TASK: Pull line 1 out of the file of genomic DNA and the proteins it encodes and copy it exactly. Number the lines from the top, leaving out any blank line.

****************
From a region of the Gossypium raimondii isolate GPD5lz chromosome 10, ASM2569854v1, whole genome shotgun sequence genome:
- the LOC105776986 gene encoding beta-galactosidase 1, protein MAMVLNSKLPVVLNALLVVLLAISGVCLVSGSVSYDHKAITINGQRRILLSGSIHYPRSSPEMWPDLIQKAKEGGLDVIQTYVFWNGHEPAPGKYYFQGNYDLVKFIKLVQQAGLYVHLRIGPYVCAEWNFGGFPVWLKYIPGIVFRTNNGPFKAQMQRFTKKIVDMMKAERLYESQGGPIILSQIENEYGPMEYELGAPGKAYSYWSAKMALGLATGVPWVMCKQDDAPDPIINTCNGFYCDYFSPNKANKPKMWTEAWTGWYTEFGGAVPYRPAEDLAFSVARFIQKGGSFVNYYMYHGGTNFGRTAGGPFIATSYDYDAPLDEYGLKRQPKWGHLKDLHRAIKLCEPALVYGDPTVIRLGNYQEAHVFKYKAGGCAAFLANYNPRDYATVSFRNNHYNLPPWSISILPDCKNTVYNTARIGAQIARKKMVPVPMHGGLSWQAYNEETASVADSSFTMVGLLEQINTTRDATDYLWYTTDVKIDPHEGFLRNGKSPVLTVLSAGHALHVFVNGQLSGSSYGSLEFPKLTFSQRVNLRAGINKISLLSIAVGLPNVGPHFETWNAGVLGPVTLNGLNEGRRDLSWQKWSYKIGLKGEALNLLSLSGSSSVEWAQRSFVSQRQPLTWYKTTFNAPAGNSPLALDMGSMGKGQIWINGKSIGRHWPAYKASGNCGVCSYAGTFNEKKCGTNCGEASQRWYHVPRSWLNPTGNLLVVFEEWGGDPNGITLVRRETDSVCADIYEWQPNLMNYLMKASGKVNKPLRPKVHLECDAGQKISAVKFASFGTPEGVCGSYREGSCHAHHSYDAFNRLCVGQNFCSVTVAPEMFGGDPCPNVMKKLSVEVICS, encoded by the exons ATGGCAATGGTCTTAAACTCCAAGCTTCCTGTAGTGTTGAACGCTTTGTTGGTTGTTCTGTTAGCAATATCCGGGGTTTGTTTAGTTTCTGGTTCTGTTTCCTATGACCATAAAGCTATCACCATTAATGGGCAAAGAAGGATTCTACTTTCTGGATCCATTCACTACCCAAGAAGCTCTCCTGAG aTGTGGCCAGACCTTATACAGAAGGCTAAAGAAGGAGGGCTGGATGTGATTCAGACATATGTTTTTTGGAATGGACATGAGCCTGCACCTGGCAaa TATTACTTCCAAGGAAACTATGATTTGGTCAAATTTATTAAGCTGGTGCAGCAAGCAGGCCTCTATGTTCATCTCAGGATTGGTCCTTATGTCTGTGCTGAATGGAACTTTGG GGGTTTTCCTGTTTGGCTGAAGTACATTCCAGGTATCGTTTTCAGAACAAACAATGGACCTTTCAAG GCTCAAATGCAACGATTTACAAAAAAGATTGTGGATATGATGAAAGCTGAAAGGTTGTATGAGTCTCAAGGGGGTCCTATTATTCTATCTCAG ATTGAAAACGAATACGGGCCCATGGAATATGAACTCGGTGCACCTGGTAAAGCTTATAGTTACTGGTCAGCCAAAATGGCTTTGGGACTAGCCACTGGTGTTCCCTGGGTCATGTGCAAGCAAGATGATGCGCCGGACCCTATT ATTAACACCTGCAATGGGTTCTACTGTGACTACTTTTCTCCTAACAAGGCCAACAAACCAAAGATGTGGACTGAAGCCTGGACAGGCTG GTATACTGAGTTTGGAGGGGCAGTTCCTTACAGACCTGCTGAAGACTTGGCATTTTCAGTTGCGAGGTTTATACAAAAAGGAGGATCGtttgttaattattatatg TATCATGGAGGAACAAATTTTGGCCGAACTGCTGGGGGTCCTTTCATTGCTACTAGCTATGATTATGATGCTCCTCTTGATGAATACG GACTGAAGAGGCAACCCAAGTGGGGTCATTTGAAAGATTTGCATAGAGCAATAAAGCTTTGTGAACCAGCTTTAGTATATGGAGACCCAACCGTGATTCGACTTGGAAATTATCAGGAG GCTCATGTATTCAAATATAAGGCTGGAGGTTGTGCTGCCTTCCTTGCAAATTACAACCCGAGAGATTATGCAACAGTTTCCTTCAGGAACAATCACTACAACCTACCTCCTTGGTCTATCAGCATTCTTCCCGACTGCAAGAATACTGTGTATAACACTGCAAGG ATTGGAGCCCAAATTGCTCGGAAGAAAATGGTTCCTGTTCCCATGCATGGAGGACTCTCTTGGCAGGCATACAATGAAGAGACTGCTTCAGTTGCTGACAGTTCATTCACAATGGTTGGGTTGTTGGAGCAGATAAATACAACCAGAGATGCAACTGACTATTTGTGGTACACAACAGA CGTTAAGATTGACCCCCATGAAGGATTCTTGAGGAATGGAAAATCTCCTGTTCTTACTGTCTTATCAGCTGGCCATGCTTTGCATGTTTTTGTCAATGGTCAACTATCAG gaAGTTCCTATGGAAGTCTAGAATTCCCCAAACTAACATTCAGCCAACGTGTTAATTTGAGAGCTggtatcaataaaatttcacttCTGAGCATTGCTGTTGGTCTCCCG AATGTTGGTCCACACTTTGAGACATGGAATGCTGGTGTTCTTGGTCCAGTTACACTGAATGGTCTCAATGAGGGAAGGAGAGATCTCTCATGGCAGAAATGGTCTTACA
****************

From a region of the Gossypium raimondii isolate GPD5lz chromosome 10, ASM2569854v1, whole genome shotgun sequence genome: